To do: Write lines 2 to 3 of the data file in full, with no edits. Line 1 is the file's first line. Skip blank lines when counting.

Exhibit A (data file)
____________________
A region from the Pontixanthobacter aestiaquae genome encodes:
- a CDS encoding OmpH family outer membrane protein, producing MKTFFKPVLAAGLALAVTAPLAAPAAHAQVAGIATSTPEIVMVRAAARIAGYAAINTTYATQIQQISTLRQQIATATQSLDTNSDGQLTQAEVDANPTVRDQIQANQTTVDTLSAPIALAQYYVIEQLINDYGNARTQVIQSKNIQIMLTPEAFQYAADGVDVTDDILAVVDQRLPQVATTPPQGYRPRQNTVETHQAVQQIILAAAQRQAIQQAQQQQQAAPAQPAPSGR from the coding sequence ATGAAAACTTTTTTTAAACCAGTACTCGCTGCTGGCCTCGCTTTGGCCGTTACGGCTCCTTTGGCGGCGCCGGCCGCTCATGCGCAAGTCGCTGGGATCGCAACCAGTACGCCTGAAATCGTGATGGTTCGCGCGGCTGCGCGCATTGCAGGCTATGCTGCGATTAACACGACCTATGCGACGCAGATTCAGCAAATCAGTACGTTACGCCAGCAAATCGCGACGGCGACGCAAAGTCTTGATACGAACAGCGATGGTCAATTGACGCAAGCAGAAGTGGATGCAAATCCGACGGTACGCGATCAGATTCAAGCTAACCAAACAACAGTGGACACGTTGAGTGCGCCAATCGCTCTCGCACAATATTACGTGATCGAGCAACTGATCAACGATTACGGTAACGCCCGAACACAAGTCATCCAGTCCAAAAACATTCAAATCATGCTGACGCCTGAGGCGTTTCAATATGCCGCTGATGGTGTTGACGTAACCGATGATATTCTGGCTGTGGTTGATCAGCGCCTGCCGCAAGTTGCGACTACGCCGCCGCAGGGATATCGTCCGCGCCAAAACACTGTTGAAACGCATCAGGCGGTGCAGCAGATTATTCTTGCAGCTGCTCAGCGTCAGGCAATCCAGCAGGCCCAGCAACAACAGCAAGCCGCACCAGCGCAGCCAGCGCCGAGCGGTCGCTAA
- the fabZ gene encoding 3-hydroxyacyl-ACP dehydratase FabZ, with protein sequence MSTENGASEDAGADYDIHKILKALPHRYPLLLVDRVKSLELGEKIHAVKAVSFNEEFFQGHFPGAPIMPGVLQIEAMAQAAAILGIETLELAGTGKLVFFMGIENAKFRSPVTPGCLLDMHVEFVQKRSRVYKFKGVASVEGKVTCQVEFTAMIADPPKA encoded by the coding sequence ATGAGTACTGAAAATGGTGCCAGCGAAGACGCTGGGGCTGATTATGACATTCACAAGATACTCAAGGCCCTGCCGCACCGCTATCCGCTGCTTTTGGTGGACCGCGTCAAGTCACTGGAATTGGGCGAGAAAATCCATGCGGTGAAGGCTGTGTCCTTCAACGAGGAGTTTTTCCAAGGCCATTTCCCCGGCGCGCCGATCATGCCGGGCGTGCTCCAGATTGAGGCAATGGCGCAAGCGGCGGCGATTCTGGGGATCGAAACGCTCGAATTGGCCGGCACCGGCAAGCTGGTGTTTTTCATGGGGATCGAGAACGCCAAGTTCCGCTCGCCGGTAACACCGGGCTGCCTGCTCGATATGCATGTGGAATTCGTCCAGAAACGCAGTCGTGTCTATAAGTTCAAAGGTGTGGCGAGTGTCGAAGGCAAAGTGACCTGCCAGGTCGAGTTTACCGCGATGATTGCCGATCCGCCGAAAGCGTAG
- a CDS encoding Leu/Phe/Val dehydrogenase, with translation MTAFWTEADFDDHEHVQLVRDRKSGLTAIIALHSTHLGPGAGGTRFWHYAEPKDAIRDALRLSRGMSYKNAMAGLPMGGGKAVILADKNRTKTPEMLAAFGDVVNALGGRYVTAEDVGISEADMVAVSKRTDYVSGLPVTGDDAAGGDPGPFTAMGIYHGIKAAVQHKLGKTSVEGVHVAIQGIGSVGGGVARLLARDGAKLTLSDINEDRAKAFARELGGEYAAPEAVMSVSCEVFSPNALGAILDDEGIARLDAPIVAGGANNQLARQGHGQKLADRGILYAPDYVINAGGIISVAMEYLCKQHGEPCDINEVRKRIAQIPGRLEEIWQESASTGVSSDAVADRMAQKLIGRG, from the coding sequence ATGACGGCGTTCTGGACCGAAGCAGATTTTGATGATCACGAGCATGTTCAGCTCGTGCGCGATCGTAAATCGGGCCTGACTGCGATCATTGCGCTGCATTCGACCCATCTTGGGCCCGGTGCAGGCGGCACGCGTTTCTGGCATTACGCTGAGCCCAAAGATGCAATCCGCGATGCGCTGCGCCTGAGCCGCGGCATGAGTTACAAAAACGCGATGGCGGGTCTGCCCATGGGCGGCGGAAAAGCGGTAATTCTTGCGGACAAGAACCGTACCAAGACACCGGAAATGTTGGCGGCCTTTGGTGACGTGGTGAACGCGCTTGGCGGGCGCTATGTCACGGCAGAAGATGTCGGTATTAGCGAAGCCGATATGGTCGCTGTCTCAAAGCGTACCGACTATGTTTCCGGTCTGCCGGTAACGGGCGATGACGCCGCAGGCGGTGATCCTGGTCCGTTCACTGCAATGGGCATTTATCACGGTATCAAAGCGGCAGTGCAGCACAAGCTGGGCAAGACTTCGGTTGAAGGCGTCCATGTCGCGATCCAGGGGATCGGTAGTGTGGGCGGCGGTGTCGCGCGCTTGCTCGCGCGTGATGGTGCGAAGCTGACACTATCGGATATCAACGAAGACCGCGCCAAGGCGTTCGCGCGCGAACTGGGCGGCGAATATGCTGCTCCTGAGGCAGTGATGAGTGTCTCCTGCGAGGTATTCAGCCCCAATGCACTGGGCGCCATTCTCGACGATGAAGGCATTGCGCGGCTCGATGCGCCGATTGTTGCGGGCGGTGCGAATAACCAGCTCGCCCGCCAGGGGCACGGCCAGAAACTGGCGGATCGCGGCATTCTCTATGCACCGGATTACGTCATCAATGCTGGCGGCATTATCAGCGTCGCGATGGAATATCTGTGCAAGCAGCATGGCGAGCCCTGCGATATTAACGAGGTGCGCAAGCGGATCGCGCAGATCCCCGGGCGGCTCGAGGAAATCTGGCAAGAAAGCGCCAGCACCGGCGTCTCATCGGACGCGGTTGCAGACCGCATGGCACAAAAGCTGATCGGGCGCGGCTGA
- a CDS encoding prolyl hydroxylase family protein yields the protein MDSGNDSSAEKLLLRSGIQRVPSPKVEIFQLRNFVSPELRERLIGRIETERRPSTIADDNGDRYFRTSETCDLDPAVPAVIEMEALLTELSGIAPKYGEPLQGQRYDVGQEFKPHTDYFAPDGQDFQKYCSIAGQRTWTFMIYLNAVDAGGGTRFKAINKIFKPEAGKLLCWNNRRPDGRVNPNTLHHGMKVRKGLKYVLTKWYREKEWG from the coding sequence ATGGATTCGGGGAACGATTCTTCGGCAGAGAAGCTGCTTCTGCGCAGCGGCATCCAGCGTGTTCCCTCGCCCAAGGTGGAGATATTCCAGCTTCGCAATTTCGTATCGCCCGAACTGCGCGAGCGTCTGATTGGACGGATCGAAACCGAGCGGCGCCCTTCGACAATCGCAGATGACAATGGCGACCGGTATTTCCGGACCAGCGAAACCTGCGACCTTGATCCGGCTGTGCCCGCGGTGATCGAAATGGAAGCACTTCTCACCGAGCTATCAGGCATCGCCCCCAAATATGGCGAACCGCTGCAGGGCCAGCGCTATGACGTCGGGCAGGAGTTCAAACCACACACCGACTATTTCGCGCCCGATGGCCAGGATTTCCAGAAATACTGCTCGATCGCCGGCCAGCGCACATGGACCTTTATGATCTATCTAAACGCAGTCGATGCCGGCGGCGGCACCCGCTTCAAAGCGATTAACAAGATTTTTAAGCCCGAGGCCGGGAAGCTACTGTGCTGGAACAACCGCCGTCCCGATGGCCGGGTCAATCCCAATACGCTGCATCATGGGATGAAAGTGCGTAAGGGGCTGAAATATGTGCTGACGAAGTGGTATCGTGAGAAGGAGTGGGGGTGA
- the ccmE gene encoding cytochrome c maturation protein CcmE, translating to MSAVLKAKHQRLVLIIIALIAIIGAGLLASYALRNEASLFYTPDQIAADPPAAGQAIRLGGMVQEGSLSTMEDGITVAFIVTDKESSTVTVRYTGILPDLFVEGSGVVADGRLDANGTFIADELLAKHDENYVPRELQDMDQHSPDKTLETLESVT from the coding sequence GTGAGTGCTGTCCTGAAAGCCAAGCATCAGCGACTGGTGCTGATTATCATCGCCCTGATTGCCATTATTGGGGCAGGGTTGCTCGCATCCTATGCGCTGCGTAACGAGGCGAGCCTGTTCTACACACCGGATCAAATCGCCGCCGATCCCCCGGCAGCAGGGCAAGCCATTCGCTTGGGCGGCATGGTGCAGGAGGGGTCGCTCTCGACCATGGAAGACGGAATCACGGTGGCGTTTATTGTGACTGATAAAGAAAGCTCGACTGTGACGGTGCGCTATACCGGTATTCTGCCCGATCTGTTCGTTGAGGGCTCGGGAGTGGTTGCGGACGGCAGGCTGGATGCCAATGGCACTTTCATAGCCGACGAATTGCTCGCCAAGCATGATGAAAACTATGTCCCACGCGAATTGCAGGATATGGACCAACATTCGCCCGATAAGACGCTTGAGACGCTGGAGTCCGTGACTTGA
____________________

- a CDS encoding OmpH family outer membrane protein, producing MKTFFKPVLAAGLALAVTAPLAAPAAHAQVAGIATSTPEIVMVRAAARIAGYAAINTTYATQIQQISTLRQQIATATQSLDTNSDGQLTQAEVDANPTVRDQIQANQTTVDTLSAPIALAQYYVIEQLINDYGNARTQVIQSKNIQIMLTPEAFQYAADGVDVTDDILAVVDQRLPQVATTPPQGYRPRQNTVETHQAVQQIILAAAQRQAIQQAQQQQQAAPAQPAPSGR from the coding sequence ATGAAAACTTTTTTTAAACCAGTACTCGCTGCTGGCCTCGCTTTGGCCGTTACGGCTCCTTTGGCGGCGCCGGCCGCTCATGCGCAAGTCGCTGGGATCGCAACCAGTACGCCTGAAATCGTGATGGTTCGCGCGGCTGCGCGCATTGCAGGCTATGCTGCGATTAACACGACCTATGCGACGCAGATTCAGCAAATCAGTACGTTACGCCAGCAAATCGCGACGGCGACGCAAAGTCTTGATACGAACAGCGATGGTCAATTGACGCAAGCAGAAGTGGATGCAAATCCGACGGTACGCGATCAGATTCAAGCTAACCAAACAACAGTGGACACGTTGAGTGCGCCAATCGCTCTCGCACAATATTACGTGATCGAGCAACTGATCAACGATTACGGTAACGCCCGAACACAAGTCATCCAGTCCAAAAACATTCAAATCATGCTGACGCCTGAGGCGTTTCAATATGCCGCTGATGGTGTTGACGTAACCGATGATATTCTGGCTGTGGTTGATCAGCGCCTGCCGCAAGTTGCGACTACGCCGCCGCAGGGATATCGTCCGCGCCAAAACACTGTTGAAACGCATCAGGCGGTGCAGCAGATTATTCTTGCAGCTGCTCAGCGTCAGGCAATCCAGCAGGCCCAGCAACAACAGCAAGCCGCACCAGCGCAGCCAGCGCCGAGCGGTCGCTAA
- the fabZ gene encoding 3-hydroxyacyl-ACP dehydratase FabZ, with protein sequence MSTENGASEDAGADYDIHKILKALPHRYPLLLVDRVKSLELGEKIHAVKAVSFNEEFFQGHFPGAPIMPGVLQIEAMAQAAAILGIETLELAGTGKLVFFMGIENAKFRSPVTPGCLLDMHVEFVQKRSRVYKFKGVASVEGKVTCQVEFTAMIADPPKA encoded by the coding sequence ATGAGTACTGAAAATGGTGCCAGCGAAGACGCTGGGGCTGATTATGACATTCACAAGATACTCAAGGCCCTGCCGCACCGCTATCCGCTGCTTTTGGTGGACCGCGTCAAGTCACTGGAATTGGGCGAGAAAATCCATGCGGTGAAGGCTGTGTCCTTCAACGAGGAGTTTTTCCAAGGCCATTTCCCCGGCGCGCCGATCATGCCGGGCGTGCTCCAGATTGAGGCAATGGCGCAAGCGGCGGCGATTCTGGGGATCGAAACGCTCGAATTGGCCGGCACCGGCAAGCTGGTGTTTTTCATGGGGATCGAGAACGCCAAGTTCCGCTCGCCGGTAACACCGGGCTGCCTGCTCGATATGCATGTGGAATTCGTCCAGAAACGCAGTCGTGTCTATAAGTTCAAAGGTGTGGCGAGTGTCGAAGGCAAAGTGACCTGCCAGGTCGAGTTTACCGCGATGATTGCCGATCCGCCGAAAGCGTAG